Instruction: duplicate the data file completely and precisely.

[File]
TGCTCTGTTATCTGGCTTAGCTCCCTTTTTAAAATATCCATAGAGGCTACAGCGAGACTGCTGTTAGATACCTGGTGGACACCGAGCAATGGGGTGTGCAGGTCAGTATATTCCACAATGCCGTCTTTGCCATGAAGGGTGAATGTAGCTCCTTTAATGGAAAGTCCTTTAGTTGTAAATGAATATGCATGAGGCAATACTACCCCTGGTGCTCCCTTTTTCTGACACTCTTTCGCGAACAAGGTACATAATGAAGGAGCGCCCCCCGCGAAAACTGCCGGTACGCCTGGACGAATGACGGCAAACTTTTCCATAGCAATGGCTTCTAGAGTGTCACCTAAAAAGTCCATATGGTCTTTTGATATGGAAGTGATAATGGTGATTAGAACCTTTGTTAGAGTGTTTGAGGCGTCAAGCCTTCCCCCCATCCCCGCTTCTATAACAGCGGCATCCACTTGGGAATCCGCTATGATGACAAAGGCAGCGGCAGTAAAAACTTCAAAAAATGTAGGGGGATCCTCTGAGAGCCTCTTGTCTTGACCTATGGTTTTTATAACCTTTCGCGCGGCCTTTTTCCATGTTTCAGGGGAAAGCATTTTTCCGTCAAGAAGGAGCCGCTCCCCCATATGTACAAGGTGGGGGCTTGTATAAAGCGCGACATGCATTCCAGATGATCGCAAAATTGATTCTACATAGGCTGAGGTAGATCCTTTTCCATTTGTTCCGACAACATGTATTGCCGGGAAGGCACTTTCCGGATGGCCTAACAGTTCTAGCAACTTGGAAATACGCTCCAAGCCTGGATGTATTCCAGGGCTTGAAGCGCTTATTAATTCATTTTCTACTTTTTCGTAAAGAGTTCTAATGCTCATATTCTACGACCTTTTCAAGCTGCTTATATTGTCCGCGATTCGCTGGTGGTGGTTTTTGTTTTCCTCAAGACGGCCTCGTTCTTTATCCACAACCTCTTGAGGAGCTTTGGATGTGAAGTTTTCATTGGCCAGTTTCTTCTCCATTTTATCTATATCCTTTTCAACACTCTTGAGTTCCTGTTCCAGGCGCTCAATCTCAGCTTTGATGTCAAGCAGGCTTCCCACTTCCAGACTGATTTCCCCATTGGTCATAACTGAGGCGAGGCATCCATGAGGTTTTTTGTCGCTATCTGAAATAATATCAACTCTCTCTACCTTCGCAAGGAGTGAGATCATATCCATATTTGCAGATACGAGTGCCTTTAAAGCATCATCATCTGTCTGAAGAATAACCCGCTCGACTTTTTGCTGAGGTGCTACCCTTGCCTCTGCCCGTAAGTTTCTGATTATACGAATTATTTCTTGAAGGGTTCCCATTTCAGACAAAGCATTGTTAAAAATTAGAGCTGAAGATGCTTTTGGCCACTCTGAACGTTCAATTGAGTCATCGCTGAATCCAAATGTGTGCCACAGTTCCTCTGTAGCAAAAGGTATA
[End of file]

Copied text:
TGCTCTGTTATCTGGCTTAGCTCCCTTTTTAAAATATCCATAGAGGCTACAGCGAGACTGCTGTTAGATACCTGGTGGACACCGAGCAATGGGGTGTGCAGGTCAGTATATTCCACAATGCCGTCTTTGCCATGAAGGGTGAATGTAGCTCCTTTAATGGAAAGTCCTTTAGTTGTAAATGAATATGCATGAGGCAATACTACCCCTGGTGCTCCCTTTTTCTGACACTCTTTCGCGAACAAGGTACATAATGAAGGAGCGCCCCCCGCGAAAACTGCCGGTACGCCTGGACGAATGACGGCAAACTTTTCCATAGCAATGGCTTCTAGAGTGTCACCTAAAAAGTCCATATGGTCTTTTGATATGGAAGTGATAATGGTGATTAGAACCTTTGTTAGAGTGTTTGAGGCGTCAAGCCTTCCCCCCATCCCCGCTTCTATAACAGCGGCATCCACTTGGGAATCCGCTATGATGACAAAGGCAGCGGCAGTAAAAACTTCAAAAAATGTAGGGGGATCCTCTGAGAGCCTCTTGTCTTGACCTATGGTTTTTATAACCTTTCGCGCGGCCTTTTTCCATGTTTCAGGGGAAAGCATTTTTCCGTCAAGAAGGAGCCGCTCCCCCATATGTACAAGGTGGGGGCTTGTATAAAGCGCGACATGCATTCCAGATGATCGCAAAATTGATTCTACATAGGCTGAGGTAGATCCTTTTCCATTTGTTCCGACAACATGTATTGCCGGGAAGGCACTTTCCGGATGGCCTAACAGTTCTAGCAACTTGGAAATACGCTCCAAGCCTGGATGTATTCCAGGGCTTGAAGCGCTTATTAATTCATTTTCTACTTTTTCGTAAAGAGTTCTAATGCTCATATTCTACGACCTTTTCAAGCTGCTTATATTGTCCGCGATTCGCTGGTGGTGGTTTTTGTTTTCCTCAAGACGGCCTCGTTCTTTATCCACAACCTCTTGAGGAGCTTTGGATGTGAAGTTTTCATTGGCCAGTTTCTTCTCCATTTTATCTATATCCTTTTCAACACTCTTGAGTTCCTGTTCCAGGCGCTCAATCTCAGCTTTGATGTCAAGCAGGCTTCCCACTTCCAGACTGATTTCCCCATTGGTCATAACTGAGGCGAGGCATCCATGAGGTTTTTTGTCGCTATCTGAAATAATATCAACTCTCTCTACCTTCGCAAGGAGTGAGATCATATCCATATTTGCAGATACGAGTGCCTTTAAAGCATCATCATCTGTCTGAAGAATAACCCGCTCGACTTTTTGCTGAGGTGCTACCCTTGCCTCTGCCCGTAAGTTTCTGATTATACGAATTATTTCTTGAAGGGTTCCCATTTCAGACAAAGCATTGTTAAAAATTAGAGCTGAAGATGCTTTTGGCCACTCTGAACGTTCAATTGAGTCATCGCTGAATCCAAATGTGTGCCACAGTTCCTCTGTAGCAAAAGGTATA